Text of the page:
Lack of Medication-Assisted Treatment Impeding Opioid Response in West Virginia, Nurse Tells Congress

This July 23, 2018 file photo shows packets of buprenorphine, a drug which controls heroin and opioid cravings, in Greenfield, Mass.

This July 23, 2018 file photo shows packets of buprenorphine, a drug which controls heroin and opioid cravings, in Greenfield, Mass. Elise Amendola/AP Photo

 

Connecting state and local government leaders

Medical experts offered their assessment of the federal government’s approach to combating the opioid crisis before the House Oversight and Reform Committee.

Huge gaps in access to medication-assisted treatment and the failure of federal funding to materialize in communities overrun by opioids are hampering efforts to stem the crisis in West Virginia, a nursing director told a congressional committee on Wednesday.

Testifying before the House Oversight and Reform Committee, Angela Gray described the obstacles that continue to prevent West Virginians from receiving opioid addiction and recovery care. The nursing director for the Berkeley-Morgan County Board of Health told lawmakers that despite federal efforts to appropriate funding for state and local opioid treatment, there are still significant barriers preventing people in the state from receiving care.

“My state is hemorrhaging and without long-term funding and commitment and planning, we will continue to bleed,” Gray said. “We need infrastructure support.”

An estimated 130 Americans die every day from opioid-involved overdoses, according to the Centers for Disease Control and Prevention, and West Virginia ranks highest for overdose death rates in the country.

The federal government has appropriated billions of dollars for opioid-related matters in recent years, funding law enforcement efforts meant to crack down on the trafficking of fentanyl, heroin and carfentanil, a synthetic opioid; distribution of the opioid-overdose reversal drug naloxone; and state and local grants to expand access to medication assisted treatment (MAT) drugs.  

But Gray told lawmakers that recent appropriations, specifically the U.S. Department of Health and Human Services administered State Opioid Response grants, have not yet trickled down to the county-level clinics where she works.

“To this date, none of the SOR money has hit the community level. I have not seen one penny,” Gray said.

HHS awarded West Virginia $14.6 million in SOR funding this year.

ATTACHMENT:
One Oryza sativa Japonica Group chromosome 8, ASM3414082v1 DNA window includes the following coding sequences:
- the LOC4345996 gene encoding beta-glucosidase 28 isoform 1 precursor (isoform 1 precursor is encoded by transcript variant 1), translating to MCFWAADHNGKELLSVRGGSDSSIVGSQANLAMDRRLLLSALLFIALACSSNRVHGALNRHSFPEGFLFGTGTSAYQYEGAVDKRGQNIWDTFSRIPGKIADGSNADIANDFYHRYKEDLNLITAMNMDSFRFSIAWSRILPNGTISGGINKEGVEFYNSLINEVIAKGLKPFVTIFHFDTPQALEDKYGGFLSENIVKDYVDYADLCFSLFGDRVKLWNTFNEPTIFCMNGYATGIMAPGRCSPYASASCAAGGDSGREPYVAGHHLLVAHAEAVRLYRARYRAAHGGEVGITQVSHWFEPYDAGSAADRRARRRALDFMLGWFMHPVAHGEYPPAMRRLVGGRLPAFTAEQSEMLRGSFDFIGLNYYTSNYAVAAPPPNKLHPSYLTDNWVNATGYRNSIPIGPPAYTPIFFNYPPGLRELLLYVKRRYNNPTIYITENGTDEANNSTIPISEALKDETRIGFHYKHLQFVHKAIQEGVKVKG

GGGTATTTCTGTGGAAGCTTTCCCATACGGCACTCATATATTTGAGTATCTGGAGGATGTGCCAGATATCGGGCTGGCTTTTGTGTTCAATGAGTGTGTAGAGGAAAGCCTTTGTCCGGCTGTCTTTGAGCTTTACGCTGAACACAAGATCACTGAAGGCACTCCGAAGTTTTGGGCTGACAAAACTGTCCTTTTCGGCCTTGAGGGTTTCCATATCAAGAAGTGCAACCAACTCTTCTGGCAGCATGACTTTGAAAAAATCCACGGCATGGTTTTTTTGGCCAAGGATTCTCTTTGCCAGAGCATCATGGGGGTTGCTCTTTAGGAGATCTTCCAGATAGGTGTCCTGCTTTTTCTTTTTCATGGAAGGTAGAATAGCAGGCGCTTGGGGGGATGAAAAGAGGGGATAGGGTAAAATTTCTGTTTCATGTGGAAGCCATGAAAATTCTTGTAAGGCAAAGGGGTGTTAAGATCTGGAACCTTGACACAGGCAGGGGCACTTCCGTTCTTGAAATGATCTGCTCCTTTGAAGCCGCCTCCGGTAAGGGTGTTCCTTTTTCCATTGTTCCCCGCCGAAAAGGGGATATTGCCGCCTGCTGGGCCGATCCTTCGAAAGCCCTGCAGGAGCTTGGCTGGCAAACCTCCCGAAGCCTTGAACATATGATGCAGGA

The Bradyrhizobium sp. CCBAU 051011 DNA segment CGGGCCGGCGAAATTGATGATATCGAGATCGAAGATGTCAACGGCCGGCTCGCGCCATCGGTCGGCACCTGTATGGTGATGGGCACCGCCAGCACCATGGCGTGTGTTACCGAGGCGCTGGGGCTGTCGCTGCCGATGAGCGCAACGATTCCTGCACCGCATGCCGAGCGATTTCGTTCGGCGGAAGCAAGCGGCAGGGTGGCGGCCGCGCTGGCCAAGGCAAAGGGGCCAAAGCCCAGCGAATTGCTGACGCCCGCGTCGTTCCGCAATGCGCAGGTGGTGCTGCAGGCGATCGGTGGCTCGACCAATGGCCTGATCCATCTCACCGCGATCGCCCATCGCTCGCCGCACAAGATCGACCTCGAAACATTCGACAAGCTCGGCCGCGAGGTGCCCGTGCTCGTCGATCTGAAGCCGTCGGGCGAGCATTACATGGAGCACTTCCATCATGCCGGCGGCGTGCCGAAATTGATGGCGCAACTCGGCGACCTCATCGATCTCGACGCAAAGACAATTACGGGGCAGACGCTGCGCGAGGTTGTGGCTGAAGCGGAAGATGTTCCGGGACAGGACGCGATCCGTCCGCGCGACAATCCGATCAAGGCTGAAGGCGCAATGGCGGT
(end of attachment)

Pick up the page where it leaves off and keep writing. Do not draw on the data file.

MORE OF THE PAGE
While the SUPPORT for Patients and Communities Act, signed into law by President Trump in 2018, requires Medicaid to cover medication-assisted treatment, Gray said there are still large gaps in MAT treatment available in rural parts of West Virginia. That kind of treatment combines behavioral therapy with prescription of a medication that lessens or blocks the high a patient gets from opioids, while also relieving their cravings.  

“We have very few MAT providers in either of the counties I work in,” she said. “In Morgan County, I only have one and they only see people one day a month.”

Doctors must obtain waivers before they are able to prescribe the three Food and Drug Administration-approved MAT drugs: methadone, buprenorphine, and naltrexone.

While more prescribers are obtaining waivers, there is still a hesitancy to do so, Gray said.

At Wednesday’s hearing, Oversight Committee Chairman Rep. Elijah Cummings advocated for passage of the Comprehensive Addiction Resources Emergency (CARE) Act, which he introduced with Sen. Elizabeth Warren. The bill, which is modeled after the Ryan White Comprehensive AIDS Resources Emergency Act of 1990, would allot $100 billion in federal funding over ten years to address the opioid crisis.

Cummings, a Maryland Democrat, said the legislation would go further than the SUPPORT Act, passed by Congress last year, in funding state and local drug treatment efforts and wrap-around services needed to help individuals overcome drug addiction.

Addiction treatment experts who testified at Wednesday’s hearing echoed concern that although MAT is proven to work, administrative barriers are preventing people from getting access to the treatment.  

“Only a small portion, maybe one-third of people with opioid use disorder receive any type of treatment and only a small set of those receive MAT,” said Susan Bailey, president-elect of the American Medical Association.

Obstacles reducing access include requirements by commercial insurers, Medicare, and Medicaid for individuals to have prior authorization for the treatment, Bailey told lawmakers. Maryland was the first state to do away with prior authorization requirements for MAT in 2017, but at least 15 states have pursued similar initiatives since then, Bailey said.

At Wednesday’s hearing, Oversight Committee Ranking member Jim Jordan, an Ohio Republican, stressed the importance of providing access to treatment but also cracking down on the supply chain of narcotics smuggled across the southern border into the United States.

Gray responded urging lawmakers to provide similar levels of funding for treatment as they do for law enforcement prevention efforts. If the underlying addiction isn’t treated, people will just bounce from one drug to the next, Gray said—something she’s already seen play out with methamphetamines in West Virginia.

“I can trace it in my clinic. Whenever there has been a hit on the opioid or heroin supply it’s going to be a heavily meth clinic,” Gray said. “They haven’t addressed the addiction so they move to the next drug that keeps them going. And you can make meth in your home. You can make it in a backpack. So, unless we really put some serious effort in to treating addiction, you can hit that supply all you want.”

Andrea Noble is a staff correspondent for Route Fifty.

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